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(Bloomberg) --

The second day of hearings for Supreme Court nominee Brett Kavanaugh began much like the first as protesters repeatedly interrupted the proceedings. The judge called Roe v. Wade a "settled" precedent of the court and emphasized that he understood "the importance of the issue." He declined to say whether a president can constitutionally pardon himself, calling that a "hypothetical question."

Here are today's top stories

Investor optimism, elevated valuations and a tightening labor market have both Goldman Sachs and Citigroup warning that investors should be prepared for lower returns in coming years.

Senators raised the prospect of regulating social media platforms as they confronted Twitter’s Jack Dorsey and Facebook's Sheryl Sandberg over their companies’ efforts to stop foreign meddling. Facebook users are still adjusting their digital behavior following the 2016 election, according to a new survey. 

The British and German governments have abandoned key Brexit demands, potentially easing the path for the U.K. to strike a deal with the European Union,

President Donald Trump faces organized opposition from within his own administration who want to “frustrate parts of his agenda and his worst inclinations,” according to an op-ed published Wednesday in the New York Times by an unnamed author.

House GOP leaders are forging ahead with a vote on a second phase of tax cuts, despite dissent from Republicans in high-tax states.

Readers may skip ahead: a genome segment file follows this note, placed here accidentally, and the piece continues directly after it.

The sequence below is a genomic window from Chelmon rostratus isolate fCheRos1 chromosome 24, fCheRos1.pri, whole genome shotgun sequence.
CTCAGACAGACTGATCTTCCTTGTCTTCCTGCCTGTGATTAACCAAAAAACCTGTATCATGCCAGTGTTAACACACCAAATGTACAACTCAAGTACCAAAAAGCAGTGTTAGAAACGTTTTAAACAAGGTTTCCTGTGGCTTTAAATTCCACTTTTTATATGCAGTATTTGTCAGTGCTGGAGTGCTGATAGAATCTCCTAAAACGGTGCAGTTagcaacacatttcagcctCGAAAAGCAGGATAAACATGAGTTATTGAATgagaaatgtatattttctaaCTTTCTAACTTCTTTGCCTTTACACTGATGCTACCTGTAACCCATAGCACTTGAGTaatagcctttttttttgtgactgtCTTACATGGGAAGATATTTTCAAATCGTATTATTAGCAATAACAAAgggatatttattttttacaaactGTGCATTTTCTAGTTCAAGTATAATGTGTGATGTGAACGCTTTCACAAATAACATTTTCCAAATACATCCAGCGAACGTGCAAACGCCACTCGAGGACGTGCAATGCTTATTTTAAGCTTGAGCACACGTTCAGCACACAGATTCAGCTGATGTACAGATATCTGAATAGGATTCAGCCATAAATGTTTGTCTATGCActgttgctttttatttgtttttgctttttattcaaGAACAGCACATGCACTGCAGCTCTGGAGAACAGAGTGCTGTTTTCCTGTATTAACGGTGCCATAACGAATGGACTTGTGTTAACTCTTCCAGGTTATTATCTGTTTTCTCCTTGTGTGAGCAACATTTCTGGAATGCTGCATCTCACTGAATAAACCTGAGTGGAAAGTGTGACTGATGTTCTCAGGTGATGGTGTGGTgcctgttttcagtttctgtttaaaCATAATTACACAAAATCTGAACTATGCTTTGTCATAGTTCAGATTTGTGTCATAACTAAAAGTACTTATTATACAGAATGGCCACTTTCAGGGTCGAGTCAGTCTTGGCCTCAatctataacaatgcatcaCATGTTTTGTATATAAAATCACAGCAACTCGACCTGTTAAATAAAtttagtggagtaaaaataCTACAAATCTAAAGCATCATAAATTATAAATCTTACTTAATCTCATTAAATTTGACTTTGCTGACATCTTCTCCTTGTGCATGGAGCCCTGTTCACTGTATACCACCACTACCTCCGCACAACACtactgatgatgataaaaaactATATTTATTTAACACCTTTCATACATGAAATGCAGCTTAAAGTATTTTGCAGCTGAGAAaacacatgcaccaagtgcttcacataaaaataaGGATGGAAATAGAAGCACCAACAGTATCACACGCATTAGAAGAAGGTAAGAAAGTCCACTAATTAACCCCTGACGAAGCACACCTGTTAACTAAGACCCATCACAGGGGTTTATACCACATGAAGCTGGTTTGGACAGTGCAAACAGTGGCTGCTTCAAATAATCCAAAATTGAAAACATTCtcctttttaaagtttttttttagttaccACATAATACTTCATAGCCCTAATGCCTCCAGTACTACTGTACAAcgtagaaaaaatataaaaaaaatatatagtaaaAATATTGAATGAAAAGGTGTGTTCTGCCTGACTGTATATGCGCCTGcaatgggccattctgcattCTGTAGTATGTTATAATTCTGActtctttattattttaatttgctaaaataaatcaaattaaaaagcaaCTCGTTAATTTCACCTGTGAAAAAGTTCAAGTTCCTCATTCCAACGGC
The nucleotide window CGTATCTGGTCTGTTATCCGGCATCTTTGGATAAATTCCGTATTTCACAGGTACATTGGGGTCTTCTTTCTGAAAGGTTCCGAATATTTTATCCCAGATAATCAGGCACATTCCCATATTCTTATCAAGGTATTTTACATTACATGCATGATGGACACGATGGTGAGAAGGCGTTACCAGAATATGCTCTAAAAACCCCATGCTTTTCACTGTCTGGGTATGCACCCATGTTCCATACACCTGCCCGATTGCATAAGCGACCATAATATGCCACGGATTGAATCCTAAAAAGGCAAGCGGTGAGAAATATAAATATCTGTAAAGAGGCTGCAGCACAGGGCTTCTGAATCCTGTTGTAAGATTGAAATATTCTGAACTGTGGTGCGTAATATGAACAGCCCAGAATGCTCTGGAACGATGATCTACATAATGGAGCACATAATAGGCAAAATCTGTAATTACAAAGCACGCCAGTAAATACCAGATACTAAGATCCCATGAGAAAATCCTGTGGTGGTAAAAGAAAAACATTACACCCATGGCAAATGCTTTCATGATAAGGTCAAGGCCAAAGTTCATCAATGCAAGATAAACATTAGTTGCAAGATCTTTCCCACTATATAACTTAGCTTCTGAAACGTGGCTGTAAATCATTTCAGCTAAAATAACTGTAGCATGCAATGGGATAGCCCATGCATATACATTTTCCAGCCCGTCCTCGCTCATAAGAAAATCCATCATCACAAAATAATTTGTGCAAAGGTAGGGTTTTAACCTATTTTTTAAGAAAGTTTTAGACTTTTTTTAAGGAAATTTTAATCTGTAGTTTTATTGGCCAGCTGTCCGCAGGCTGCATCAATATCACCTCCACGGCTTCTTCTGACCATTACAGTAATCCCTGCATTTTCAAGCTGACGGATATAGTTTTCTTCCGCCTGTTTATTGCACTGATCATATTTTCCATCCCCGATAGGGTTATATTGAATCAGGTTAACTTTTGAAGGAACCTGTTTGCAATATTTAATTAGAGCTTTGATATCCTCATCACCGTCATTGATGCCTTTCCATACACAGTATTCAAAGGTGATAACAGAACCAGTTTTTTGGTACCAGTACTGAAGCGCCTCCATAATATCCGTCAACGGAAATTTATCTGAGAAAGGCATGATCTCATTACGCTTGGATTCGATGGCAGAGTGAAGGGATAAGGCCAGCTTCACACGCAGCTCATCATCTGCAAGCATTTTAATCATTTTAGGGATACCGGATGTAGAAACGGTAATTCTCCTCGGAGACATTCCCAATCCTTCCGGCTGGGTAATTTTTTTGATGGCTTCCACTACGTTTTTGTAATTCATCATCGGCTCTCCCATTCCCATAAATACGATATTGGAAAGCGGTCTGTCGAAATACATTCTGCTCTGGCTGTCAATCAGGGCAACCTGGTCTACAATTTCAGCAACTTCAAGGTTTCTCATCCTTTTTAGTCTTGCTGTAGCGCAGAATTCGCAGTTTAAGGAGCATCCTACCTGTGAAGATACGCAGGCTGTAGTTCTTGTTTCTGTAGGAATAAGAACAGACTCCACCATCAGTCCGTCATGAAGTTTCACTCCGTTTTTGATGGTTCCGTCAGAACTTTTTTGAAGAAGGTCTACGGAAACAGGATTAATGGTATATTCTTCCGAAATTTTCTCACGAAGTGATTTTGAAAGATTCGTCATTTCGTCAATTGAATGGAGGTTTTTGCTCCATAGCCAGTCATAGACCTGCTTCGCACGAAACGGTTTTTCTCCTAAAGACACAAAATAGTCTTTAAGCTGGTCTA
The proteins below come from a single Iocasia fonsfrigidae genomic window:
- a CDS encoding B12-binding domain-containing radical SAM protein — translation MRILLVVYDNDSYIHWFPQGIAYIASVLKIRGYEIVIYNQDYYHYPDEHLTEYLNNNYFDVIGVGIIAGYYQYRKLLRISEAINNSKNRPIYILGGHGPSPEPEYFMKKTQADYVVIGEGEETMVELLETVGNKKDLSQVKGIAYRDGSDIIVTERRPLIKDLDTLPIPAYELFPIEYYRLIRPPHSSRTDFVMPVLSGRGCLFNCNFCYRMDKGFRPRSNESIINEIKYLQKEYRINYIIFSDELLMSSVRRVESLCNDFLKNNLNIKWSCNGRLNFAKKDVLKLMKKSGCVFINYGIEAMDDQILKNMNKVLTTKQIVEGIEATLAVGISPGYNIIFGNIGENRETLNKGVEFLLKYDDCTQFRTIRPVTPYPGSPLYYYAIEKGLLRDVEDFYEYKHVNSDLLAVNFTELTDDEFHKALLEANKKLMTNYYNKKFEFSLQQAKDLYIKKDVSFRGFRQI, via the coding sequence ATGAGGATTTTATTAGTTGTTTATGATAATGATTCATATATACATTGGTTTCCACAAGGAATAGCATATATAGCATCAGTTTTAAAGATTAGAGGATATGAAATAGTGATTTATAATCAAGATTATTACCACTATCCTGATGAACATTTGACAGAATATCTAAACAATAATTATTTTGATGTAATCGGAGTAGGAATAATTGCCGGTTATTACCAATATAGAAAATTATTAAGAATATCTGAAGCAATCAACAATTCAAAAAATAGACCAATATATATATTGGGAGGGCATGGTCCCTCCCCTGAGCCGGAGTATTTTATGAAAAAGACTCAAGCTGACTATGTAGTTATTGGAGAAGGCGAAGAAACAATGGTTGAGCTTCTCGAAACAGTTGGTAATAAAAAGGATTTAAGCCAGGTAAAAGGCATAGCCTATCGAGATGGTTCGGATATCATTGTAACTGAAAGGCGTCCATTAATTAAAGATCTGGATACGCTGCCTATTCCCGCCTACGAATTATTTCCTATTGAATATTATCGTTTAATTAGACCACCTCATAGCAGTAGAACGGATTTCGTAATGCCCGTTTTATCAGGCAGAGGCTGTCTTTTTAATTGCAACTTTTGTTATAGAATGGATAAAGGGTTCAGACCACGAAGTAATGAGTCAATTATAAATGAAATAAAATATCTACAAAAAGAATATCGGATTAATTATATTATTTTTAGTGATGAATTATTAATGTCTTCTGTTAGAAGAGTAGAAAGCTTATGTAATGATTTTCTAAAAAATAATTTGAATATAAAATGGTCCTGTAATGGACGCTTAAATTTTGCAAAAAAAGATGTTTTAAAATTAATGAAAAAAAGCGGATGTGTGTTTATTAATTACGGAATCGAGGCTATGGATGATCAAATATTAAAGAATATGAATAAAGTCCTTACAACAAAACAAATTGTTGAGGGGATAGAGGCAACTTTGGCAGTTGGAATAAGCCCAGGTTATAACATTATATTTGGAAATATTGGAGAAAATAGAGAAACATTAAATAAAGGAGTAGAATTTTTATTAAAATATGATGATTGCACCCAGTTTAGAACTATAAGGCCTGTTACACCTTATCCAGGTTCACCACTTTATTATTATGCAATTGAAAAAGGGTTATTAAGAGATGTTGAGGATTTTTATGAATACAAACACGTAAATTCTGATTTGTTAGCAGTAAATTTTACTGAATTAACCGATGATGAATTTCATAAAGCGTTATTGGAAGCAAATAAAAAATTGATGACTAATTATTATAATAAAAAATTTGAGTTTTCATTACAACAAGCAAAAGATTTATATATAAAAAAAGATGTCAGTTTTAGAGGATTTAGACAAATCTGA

Cryptocurrencies plummeted amid a report that Goldman Sachs is pulling back on near-term plans to set up a crypto trading desk.

What's Joe Weisenthal thinking about? The Bloomberg news director is debating the significance of the $1 trillion market-cap level. When Apple broke the barrier, some critics grumbled that the number was completely arbitrary, and that it was only good for some eye-catching headlines. With Amazon having (briefly) joined the club, the question is worth raising again: does it matter? He argues that it does.

What you'll need to know tomorrow

What you'll want to read tonight

Years of doomsday talk at Silicon Valley dinner parties has turned to action. In recent months, two 150-ton survival bunkers journeyed by land and sea from a Texas warehouse to the shores of New Zealand, where they’re buried 11 feet underground. At the first sign of an apocalypse—nuclear war, a killer germ, a French Revolution-style uprising targeting the 1 percent—their owners plan to hop on a private jet and hunker down.

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